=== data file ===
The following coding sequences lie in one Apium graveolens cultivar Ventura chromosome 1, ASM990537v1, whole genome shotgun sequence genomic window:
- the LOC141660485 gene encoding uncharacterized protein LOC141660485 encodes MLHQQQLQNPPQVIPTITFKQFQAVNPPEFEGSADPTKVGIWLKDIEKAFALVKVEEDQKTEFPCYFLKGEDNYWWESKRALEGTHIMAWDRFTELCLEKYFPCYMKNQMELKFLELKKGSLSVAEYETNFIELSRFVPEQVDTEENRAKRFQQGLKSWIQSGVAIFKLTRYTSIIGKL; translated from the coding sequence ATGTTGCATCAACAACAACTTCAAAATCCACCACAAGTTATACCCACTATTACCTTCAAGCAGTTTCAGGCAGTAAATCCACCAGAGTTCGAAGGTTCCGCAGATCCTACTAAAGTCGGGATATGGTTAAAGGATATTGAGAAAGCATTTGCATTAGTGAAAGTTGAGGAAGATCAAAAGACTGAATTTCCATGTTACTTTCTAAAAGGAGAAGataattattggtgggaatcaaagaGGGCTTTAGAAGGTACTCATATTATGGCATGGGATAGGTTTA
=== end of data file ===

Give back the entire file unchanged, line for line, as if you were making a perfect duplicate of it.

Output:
The following coding sequences lie in one Apium graveolens cultivar Ventura chromosome 1, ASM990537v1, whole genome shotgun sequence genomic window:
- the LOC141660485 gene encoding uncharacterized protein LOC141660485 encodes MLHQQQLQNPPQVIPTITFKQFQAVNPPEFEGSADPTKVGIWLKDIEKAFALVKVEEDQKTEFPCYFLKGEDNYWWESKRALEGTHIMAWDRFTELCLEKYFPCYMKNQMELKFLELKKGSLSVAEYETNFIELSRFVPEQVDTEENRAKRFQQGLKSWIQSGVAIFKLTRYTSIIGKL; translated from the coding sequence ATGTTGCATCAACAACAACTTCAAAATCCACCACAAGTTATACCCACTATTACCTTCAAGCAGTTTCAGGCAGTAAATCCACCAGAGTTCGAAGGTTCCGCAGATCCTACTAAAGTCGGGATATGGTTAAAGGATATTGAGAAAGCATTTGCATTAGTGAAAGTTGAGGAAGATCAAAAGACTGAATTTCCATGTTACTTTCTAAAAGGAGAAGataattattggtgggaatcaaagaGGGCTTTAGAAGGTACTCATATTATGGCATGGGATAGGTTTA